Sunday, December 3, 2017

U.S. Abandons the Global Compact on Migration

U.S. Secretary of State Rex W. Tillerson announced today that the United States has decided to stop its participation in the U.N. process to develop a Global Compact on Migration (GCM). Secretary Tillerson issued this statement:

Negotiations on the GCM will be based on the New York Declaration, a document adopted by the UN in 2016 that commits to “strengthening global governance” and contains a number of policy goals that are inconsistent with U.S. law and policy.

While we will continue to engage on a number of fronts at the United Nations, in this case, we simply cannot in good faith support a process that could undermine the sovereign right of the United States to enforce our immigration laws and secure our borders.

The United States supports international cooperation on migration issues, but it is the primary responsibility of sovereign states to help ensure that migration is safe, orderly, and legal.

The Global Compact on Migration arose from the September 2016 New York Declaration for Refugees and Migrants, when 193 U.N. Member States adopted a political declaration (U.N. Doc. A/71/L.1) in which Member States committed to:

  • protect the safety, dignity and human rights and fundamental freedoms of all migrants, regardless of their migratory status, and at all times;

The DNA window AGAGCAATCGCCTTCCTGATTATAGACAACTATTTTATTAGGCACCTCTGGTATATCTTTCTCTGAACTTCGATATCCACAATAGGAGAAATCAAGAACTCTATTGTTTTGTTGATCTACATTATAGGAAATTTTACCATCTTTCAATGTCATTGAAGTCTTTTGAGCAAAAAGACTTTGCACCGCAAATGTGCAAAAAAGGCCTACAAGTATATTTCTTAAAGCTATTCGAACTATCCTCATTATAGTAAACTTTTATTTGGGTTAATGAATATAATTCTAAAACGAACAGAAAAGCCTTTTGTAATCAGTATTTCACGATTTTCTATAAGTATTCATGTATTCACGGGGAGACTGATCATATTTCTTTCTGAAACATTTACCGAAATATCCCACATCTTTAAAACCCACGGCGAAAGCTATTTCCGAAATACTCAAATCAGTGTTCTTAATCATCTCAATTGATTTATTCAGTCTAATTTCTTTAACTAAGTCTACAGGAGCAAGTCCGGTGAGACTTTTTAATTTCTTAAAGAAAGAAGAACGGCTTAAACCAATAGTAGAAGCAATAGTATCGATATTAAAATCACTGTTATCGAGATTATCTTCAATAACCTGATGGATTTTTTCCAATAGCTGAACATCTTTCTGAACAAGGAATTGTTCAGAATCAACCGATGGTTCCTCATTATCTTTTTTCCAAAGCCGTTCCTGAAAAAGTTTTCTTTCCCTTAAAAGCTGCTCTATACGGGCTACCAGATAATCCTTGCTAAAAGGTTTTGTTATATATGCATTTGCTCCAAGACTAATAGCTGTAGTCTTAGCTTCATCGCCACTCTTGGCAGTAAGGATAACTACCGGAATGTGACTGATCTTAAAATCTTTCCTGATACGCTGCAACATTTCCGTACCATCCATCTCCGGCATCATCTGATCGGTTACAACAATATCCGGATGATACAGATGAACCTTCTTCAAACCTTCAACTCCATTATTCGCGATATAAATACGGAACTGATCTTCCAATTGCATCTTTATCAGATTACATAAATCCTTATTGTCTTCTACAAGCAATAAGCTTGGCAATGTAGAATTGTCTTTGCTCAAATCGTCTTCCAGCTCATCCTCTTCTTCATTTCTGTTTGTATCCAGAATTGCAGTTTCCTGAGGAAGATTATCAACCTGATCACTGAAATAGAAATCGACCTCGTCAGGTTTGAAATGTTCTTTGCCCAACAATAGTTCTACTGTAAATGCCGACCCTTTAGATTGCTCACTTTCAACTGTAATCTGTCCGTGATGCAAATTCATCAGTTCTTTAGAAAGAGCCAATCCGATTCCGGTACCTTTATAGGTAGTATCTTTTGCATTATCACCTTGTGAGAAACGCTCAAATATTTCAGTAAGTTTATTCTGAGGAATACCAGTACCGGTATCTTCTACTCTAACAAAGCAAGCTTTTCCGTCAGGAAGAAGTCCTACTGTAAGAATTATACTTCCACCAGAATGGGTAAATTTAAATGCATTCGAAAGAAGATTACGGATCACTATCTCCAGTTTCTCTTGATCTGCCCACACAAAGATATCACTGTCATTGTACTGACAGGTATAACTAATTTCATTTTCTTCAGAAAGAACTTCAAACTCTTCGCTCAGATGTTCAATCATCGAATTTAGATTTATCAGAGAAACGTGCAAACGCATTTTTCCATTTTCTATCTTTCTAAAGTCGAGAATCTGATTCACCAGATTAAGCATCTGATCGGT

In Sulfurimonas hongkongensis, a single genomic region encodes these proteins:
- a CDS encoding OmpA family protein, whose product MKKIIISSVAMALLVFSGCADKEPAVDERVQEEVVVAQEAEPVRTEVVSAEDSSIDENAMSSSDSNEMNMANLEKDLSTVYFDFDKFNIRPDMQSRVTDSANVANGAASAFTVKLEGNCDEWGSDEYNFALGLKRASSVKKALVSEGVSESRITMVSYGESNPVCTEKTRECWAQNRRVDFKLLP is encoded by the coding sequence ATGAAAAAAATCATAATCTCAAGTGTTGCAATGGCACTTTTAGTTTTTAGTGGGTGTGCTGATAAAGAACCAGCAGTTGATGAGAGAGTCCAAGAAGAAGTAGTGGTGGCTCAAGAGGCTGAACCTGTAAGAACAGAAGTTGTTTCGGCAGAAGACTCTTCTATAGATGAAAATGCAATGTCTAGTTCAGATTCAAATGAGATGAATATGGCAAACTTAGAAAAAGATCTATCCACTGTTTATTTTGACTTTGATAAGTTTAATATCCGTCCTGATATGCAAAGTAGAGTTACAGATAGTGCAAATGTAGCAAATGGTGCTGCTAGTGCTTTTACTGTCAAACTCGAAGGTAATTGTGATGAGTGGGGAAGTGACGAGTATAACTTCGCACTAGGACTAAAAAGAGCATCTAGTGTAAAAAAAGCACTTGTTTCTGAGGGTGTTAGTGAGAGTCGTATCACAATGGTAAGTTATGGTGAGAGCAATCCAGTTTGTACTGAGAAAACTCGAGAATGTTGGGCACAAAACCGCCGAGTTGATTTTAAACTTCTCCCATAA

• support countries rescuing, receiving and hosting large numbers of refugees and migrants;
  • integrate migrants in humanitarian and development assistance frameworks and planning;
  • combat xenophobia, racism, and discrimination towards all migrants;
  • develop, through a state-led process, non-binding principles and voluntary guidelines on the treatment of migrants in vulnerable situations; and
  • strengthen global governance of migration, including by bringing International Organization for Migration (IOM) into the United Nations family and through the development of a global compact for safe, orderly and regular migration

Click here to read more about the Global Compact on Migration.

Hat tip to Paul Johnson


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